‘Virtues are acquired through endeavor, which rests wholly upon yourself. So, to praise others for their virtues can but encourage one’s own efforts.’
– Thomas Paine
For the final part of my series on praise I would like to discuss the act of praise in particular as it pertains to men. I’d also like to issue a warning about the efficacy of praise and the discretion of its use. And finally I’d like to issue a challenge to everyone to become a bit more active in their mindset of praise. We’ve got a lot to go over people so let’s get started.
The Manliness of Praise
Though I know the majority of my readers are women (as seems prevalent among the blogging community) I cannot ignore the fact that I am a guy and I feel that more men should be able to write and find community and find relevant posts for themselves. And though I may direct this portion towards men in particular I believe there could be benefit in everyone reading this, as it does not necessarily only apply to men and it can also help understand a bit of the male psyche.
I believe that while men may have no issues giving or receiving praise from women, we are particularly restrained when it comes to praising our fellow man. I know I have definitely shared more positive words with women than I have with men and I believe this could be true for many others. The causes for this I think are rooted within our views of masculinity and other men.
See for the most part, guys view others guys primarily as competition versus ally, which is usually the reverse for women. We are still tuned to want to hunt and provide and fear the scarcity of resources, including praise and success. For many men success, respect, and praise are all ‘points’ to be won and to offer someone praise is to ‘give up’ precious points. Yes, it is true that praising someone is to recognize that they particularly excel either in a particular skill, characteristic, or trait. But success isn’t a game to be won and simply because someone excels in something does not mean there are no opportunities for you to excel in the same thing or something else altogether. The truth of the matter is respect is something we have plenty of to go around and offering praise, while raising one person, does nothing to lower another. In fact the man you are praising most likely doesn’t even think to keep ‘score’ with you so this worry that prevents you from sharing some positivity with your fellow man is just keeping a valuable asset out of the hands of someone who might really need that affirmation.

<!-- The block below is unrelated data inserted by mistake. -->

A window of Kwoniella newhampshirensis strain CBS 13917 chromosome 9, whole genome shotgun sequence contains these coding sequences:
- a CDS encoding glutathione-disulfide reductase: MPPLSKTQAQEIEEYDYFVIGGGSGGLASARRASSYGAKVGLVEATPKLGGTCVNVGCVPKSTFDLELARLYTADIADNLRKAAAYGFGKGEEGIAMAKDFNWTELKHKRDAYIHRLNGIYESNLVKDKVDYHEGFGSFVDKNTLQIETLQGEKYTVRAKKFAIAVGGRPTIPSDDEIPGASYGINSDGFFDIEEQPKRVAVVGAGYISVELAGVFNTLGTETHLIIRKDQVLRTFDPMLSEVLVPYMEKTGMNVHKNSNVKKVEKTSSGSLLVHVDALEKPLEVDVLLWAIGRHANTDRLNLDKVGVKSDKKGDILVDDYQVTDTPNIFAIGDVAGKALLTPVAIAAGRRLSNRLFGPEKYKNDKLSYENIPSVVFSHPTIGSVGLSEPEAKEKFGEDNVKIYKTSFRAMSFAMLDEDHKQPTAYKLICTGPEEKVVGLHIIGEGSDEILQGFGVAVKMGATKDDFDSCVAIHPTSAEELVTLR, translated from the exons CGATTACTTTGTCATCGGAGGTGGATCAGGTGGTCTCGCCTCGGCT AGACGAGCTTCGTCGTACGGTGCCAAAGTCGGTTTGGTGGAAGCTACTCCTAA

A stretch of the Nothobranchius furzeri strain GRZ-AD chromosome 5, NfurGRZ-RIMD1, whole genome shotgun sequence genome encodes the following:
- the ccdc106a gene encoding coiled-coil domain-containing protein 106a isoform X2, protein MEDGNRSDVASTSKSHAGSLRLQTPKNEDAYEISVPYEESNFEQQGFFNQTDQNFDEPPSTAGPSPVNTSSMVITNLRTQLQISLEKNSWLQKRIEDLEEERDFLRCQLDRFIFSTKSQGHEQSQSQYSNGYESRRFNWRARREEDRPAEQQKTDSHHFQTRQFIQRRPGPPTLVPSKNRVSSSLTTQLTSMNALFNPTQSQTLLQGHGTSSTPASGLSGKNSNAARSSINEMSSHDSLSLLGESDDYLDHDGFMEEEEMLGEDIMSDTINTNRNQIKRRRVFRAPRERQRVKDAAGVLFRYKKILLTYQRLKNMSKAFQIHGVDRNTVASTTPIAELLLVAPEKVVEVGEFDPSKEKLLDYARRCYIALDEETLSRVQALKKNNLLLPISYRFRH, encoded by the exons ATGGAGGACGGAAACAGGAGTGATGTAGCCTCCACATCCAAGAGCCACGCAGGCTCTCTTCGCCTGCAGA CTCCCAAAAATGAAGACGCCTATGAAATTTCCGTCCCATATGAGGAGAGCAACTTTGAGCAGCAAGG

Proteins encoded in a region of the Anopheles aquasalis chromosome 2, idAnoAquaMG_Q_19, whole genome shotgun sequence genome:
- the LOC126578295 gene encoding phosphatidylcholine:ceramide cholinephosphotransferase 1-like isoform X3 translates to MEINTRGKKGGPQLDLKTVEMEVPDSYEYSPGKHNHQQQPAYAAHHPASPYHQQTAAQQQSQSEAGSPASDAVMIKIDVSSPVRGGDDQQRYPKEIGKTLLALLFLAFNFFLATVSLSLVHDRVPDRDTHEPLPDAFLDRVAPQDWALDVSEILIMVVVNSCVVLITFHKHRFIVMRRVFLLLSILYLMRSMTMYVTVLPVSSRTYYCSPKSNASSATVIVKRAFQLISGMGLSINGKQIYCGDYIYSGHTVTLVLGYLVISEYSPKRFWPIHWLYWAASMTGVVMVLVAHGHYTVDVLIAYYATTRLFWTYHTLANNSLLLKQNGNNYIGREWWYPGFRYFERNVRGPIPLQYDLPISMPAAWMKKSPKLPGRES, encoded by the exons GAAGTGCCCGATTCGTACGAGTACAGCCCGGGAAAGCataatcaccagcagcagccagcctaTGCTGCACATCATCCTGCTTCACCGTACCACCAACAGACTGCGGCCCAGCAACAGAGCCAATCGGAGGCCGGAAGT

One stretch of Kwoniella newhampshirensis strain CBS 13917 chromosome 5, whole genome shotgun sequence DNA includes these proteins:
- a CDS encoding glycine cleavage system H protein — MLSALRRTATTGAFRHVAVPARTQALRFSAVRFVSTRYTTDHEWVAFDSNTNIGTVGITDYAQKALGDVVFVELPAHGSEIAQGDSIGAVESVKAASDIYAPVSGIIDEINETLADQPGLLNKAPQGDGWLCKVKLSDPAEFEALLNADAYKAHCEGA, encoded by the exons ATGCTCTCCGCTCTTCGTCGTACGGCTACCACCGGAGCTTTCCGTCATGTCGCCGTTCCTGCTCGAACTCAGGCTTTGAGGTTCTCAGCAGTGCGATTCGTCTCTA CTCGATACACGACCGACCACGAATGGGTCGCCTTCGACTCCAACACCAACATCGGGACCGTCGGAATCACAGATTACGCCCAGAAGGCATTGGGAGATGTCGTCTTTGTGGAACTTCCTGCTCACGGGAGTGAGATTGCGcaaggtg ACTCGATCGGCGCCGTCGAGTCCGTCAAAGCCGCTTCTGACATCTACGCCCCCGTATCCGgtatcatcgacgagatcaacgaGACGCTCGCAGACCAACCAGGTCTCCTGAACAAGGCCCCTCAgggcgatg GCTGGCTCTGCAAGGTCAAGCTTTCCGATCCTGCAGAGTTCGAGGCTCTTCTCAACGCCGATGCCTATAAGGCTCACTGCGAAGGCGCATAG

Further, I challenge men to consider that it is actually the higher man who is able to comfortably, confidently, and consistently offer his fellow men words of praise. Humility, self-awareness, and the desire for improvement are all valuable traits to have in anyone, regardless of gender. Especially for a man who might be hesitant to offer a compliment because of lowering his value I say that it actually shows you to be someone who possesses these three traits. It is honorable for a man to be able to find excellence in others and respect and recognize them for it. Further it shows that he has thought about the traits he wishes to possess and it portrays it in his search for examples of such. Often times offering a kind word can also open the door to improvement. Praising someone for something you admire and wish to also possess can facilitate growth in the greatest way – by finding someone whose example you can follow either in the form of formal tutelage or in spirit.
I also believe that when it comes to men and the manliness of praise, praising another person in particular for their values also reflects positively on the one praising. Remember ‘it takes one to know one’? When you genuinely and sincerely and specifically praise someone for their values or virtues and it is convincing and thorough, you are also broadcasting that you too are someone who recognizes this trait and strives to possess it in its highest form as well. When you can honestly and without judgement or fear of feeling lesser or inferior recognize the great values and traits of others, you are indirectly glimpsing at the greatest version of yourself in various forms. It keeps you focused on your goals and directs your mindset to be seeking and improving on these aspects yourself.